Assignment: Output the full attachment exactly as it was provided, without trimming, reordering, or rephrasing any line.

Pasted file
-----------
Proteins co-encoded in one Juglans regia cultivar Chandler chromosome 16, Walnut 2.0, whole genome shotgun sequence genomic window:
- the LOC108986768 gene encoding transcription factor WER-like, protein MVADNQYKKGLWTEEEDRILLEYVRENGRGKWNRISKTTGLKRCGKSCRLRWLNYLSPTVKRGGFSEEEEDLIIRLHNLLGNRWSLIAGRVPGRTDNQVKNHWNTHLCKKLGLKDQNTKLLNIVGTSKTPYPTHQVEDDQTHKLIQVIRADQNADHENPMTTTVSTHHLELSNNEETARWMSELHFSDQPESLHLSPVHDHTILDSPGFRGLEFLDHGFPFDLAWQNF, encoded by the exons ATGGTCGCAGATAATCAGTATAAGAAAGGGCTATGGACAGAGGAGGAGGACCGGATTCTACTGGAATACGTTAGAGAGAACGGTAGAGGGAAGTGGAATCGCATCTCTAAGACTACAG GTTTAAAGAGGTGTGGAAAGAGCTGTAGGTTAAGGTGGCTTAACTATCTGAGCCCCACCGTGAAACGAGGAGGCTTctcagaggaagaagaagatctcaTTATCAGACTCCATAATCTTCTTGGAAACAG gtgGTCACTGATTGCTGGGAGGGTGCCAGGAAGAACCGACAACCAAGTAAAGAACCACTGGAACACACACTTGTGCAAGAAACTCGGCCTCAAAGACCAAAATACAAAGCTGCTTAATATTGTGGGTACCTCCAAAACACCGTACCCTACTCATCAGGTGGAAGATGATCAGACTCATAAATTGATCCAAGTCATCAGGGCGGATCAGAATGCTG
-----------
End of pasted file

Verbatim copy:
Proteins co-encoded in one Juglans regia cultivar Chandler chromosome 16, Walnut 2.0, whole genome shotgun sequence genomic window:
- the LOC108986768 gene encoding transcription factor WER-like, protein MVADNQYKKGLWTEEEDRILLEYVRENGRGKWNRISKTTGLKRCGKSCRLRWLNYLSPTVKRGGFSEEEEDLIIRLHNLLGNRWSLIAGRVPGRTDNQVKNHWNTHLCKKLGLKDQNTKLLNIVGTSKTPYPTHQVEDDQTHKLIQVIRADQNADHENPMTTTVSTHHLELSNNEETARWMSELHFSDQPESLHLSPVHDHTILDSPGFRGLEFLDHGFPFDLAWQNF, encoded by the exons ATGGTCGCAGATAATCAGTATAAGAAAGGGCTATGGACAGAGGAGGAGGACCGGATTCTACTGGAATACGTTAGAGAGAACGGTAGAGGGAAGTGGAATCGCATCTCTAAGACTACAG GTTTAAAGAGGTGTGGAAAGAGCTGTAGGTTAAGGTGGCTTAACTATCTGAGCCCCACCGTGAAACGAGGAGGCTTctcagaggaagaagaagatctcaTTATCAGACTCCATAATCTTCTTGGAAACAG gtgGTCACTGATTGCTGGGAGGGTGCCAGGAAGAACCGACAACCAAGTAAAGAACCACTGGAACACACACTTGTGCAAGAAACTCGGCCTCAAAGACCAAAATACAAAGCTGCTTAATATTGTGGGTACCTCCAAAACACCGTACCCTACTCATCAGGTGGAAGATGATCAGACTCATAAATTGATCCAAGTCATCAGGGCGGATCAGAATGCTG